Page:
Help : Creating a website... : Setting up your domain for our emails
Warning – this information is for your web administrator; usually, Makesweat will ask for management rights to your domain and we’ll be happy to set this up for you.
Sending emails on your behalf
Makesweat’s servers will generate various emails for customers; initial login, receipts, booking a class, etc. Your domain’s technical information includes a list of the internet servers permitted to send emails on behalf of your domain; our servers need to be added to this list.
This is done by adding an ‘SPF’ record to your domain. We can help you to do this, or you can do it yourself. Our infrastructure is provided by Mythic Beasts so we use their email gateways for sending.
We publish an SPF record which you can use if your outgoing mail is sent via our mailhubs, at
You should use the
include mechanism to reference this record from your own SPF record. Normally your SPF record will need to go at the root of your domain, which is named as
@ in the DNS. So your overall SPF record might look like this:
@ TXT "v=spf1 include:_spf.mythic-beasts.com -all"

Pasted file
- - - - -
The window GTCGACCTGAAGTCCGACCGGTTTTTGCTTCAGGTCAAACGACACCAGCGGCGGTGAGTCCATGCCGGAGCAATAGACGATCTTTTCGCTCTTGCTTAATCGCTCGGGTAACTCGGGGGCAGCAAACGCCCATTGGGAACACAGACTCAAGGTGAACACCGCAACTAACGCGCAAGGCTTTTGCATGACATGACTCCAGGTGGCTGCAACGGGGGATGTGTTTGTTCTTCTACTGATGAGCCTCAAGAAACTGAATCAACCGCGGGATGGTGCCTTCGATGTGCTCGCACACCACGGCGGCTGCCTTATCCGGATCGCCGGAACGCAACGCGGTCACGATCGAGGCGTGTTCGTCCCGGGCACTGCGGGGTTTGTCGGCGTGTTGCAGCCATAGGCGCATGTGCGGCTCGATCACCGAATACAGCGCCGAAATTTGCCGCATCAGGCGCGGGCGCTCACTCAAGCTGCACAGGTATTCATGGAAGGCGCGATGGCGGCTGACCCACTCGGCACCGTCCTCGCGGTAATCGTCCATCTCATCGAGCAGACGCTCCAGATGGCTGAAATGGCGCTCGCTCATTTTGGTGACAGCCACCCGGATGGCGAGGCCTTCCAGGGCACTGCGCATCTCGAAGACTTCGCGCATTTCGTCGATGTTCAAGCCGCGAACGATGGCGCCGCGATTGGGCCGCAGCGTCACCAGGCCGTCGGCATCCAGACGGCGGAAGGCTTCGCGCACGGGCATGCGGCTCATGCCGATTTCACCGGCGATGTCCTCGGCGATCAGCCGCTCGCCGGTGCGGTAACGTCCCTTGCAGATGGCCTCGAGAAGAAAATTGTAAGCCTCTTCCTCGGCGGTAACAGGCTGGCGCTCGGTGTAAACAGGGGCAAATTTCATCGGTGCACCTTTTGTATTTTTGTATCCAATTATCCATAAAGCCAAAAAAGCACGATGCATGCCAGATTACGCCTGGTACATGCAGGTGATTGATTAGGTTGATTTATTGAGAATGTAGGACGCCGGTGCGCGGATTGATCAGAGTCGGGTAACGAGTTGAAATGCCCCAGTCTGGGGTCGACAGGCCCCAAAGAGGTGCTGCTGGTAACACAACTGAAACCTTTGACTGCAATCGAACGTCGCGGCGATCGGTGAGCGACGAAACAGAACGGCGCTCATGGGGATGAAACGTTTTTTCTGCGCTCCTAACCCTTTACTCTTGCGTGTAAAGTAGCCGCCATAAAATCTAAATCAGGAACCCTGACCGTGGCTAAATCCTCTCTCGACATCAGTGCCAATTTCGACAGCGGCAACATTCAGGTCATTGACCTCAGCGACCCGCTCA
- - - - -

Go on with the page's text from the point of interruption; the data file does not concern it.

Multiple SPF records
Do not duplicate SPF records. If you already have an SPF record in place, such as
v=spf1 include:spf.protection.outlook.com -all
Make sure to just add the new include:, so your record should end up looking like
v=spf1 include:spf.protection.outlook.com include:_spf.mythic-beasts.com -all
Beware that with this record in place, receiving servers are expected to reject mail that purports to come from your domain but is not sent by our mailhubs. You should be sure that this is the case before using this SPF record. Two particular things to think about are websites that may may legitimately send mail using your domain name, and redirections.
If you need a more complicated SPF record, please feel free to email us for help. The ultimate reference is the SPF standards track RFC.
Note that this record ends with
-all, which indicates a fail. If you are publishing an SPF record for the first time, you might prefer to replace
~all which is the less drastic softfail. Unfortunately it can be hard to evaluate the impact of SPF records, since their effect takes place at the receiving end.
Note that you should use a
TXT record. There was once an
SPF record type, but (for complicated and controversial reasons) this is now deprecated.